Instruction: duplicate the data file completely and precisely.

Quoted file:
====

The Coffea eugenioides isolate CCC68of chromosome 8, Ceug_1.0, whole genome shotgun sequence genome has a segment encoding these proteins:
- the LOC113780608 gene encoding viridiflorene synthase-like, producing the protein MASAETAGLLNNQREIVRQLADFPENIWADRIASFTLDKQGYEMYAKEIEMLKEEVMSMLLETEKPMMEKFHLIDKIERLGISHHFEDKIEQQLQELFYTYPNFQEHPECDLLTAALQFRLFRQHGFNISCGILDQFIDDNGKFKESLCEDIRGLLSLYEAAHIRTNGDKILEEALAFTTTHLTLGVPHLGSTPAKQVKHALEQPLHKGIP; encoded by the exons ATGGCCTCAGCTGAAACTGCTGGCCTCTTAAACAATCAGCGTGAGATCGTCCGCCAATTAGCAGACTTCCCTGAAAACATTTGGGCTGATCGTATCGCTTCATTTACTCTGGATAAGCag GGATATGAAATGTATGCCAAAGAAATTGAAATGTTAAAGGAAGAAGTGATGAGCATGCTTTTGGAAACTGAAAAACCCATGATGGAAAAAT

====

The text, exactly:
The Coffea eugenioides isolate CCC68of chromosome 8, Ceug_1.0, whole genome shotgun sequence genome has a segment encoding these proteins:
- the LOC113780608 gene encoding viridiflorene synthase-like, producing the protein MASAETAGLLNNQREIVRQLADFPENIWADRIASFTLDKQGYEMYAKEIEMLKEEVMSMLLETEKPMMEKFHLIDKIERLGISHHFEDKIEQQLQELFYTYPNFQEHPECDLLTAALQFRLFRQHGFNISCGILDQFIDDNGKFKESLCEDIRGLLSLYEAAHIRTNGDKILEEALAFTTTHLTLGVPHLGSTPAKQVKHALEQPLHKGIP; encoded by the exons ATGGCCTCAGCTGAAACTGCTGGCCTCTTAAACAATCAGCGTGAGATCGTCCGCCAATTAGCAGACTTCCCTGAAAACATTTGGGCTGATCGTATCGCTTCATTTACTCTGGATAAGCag GGATATGAAATGTATGCCAAAGAAATTGAAATGTTAAAGGAAGAAGTGATGAGCATGCTTTTGGAAACTGAAAAACCCATGATGGAAAAAT